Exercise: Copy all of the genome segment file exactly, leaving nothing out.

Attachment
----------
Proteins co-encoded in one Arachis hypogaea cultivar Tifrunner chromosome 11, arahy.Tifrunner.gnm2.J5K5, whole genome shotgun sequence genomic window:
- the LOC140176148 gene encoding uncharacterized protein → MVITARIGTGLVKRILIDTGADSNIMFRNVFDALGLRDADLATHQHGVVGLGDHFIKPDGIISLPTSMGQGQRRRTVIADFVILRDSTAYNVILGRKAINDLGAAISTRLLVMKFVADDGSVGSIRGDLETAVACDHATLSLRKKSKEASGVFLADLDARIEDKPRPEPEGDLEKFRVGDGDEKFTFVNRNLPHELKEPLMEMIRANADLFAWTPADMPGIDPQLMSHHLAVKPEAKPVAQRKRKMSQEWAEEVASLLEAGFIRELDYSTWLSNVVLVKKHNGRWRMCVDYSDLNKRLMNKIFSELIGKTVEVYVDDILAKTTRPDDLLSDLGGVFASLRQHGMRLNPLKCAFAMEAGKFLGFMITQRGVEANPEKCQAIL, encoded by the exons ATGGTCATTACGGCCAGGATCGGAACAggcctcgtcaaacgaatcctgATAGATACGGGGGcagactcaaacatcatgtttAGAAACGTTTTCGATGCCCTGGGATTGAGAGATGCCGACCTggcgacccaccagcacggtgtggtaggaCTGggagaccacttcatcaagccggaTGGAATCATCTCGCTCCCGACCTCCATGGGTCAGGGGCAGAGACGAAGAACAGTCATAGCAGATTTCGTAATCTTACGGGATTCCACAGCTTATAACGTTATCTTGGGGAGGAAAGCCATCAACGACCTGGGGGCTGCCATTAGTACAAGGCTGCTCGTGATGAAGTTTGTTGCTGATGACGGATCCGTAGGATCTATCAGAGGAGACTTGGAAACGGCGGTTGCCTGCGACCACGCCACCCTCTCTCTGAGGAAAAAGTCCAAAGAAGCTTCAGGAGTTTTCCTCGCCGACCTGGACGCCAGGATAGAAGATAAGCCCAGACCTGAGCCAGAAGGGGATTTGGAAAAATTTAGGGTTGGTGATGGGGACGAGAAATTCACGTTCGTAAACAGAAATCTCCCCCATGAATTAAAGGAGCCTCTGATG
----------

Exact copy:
Proteins co-encoded in one Arachis hypogaea cultivar Tifrunner chromosome 11, arahy.Tifrunner.gnm2.J5K5, whole genome shotgun sequence genomic window:
- the LOC140176148 gene encoding uncharacterized protein → MVITARIGTGLVKRILIDTGADSNIMFRNVFDALGLRDADLATHQHGVVGLGDHFIKPDGIISLPTSMGQGQRRRTVIADFVILRDSTAYNVILGRKAINDLGAAISTRLLVMKFVADDGSVGSIRGDLETAVACDHATLSLRKKSKEASGVFLADLDARIEDKPRPEPEGDLEKFRVGDGDEKFTFVNRNLPHELKEPLMEMIRANADLFAWTPADMPGIDPQLMSHHLAVKPEAKPVAQRKRKMSQEWAEEVASLLEAGFIRELDYSTWLSNVVLVKKHNGRWRMCVDYSDLNKRLMNKIFSELIGKTVEVYVDDILAKTTRPDDLLSDLGGVFASLRQHGMRLNPLKCAFAMEAGKFLGFMITQRGVEANPEKCQAIL, encoded by the exons ATGGTCATTACGGCCAGGATCGGAACAggcctcgtcaaacgaatcctgATAGATACGGGGGcagactcaaacatcatgtttAGAAACGTTTTCGATGCCCTGGGATTGAGAGATGCCGACCTggcgacccaccagcacggtgtggtaggaCTGggagaccacttcatcaagccggaTGGAATCATCTCGCTCCCGACCTCCATGGGTCAGGGGCAGAGACGAAGAACAGTCATAGCAGATTTCGTAATCTTACGGGATTCCACAGCTTATAACGTTATCTTGGGGAGGAAAGCCATCAACGACCTGGGGGCTGCCATTAGTACAAGGCTGCTCGTGATGAAGTTTGTTGCTGATGACGGATCCGTAGGATCTATCAGAGGAGACTTGGAAACGGCGGTTGCCTGCGACCACGCCACCCTCTCTCTGAGGAAAAAGTCCAAAGAAGCTTCAGGAGTTTTCCTCGCCGACCTGGACGCCAGGATAGAAGATAAGCCCAGACCTGAGCCAGAAGGGGATTTGGAAAAATTTAGGGTTGGTGATGGGGACGAGAAATTCACGTTCGTAAACAGAAATCTCCCCCATGAATTAAAGGAGCCTCTGATG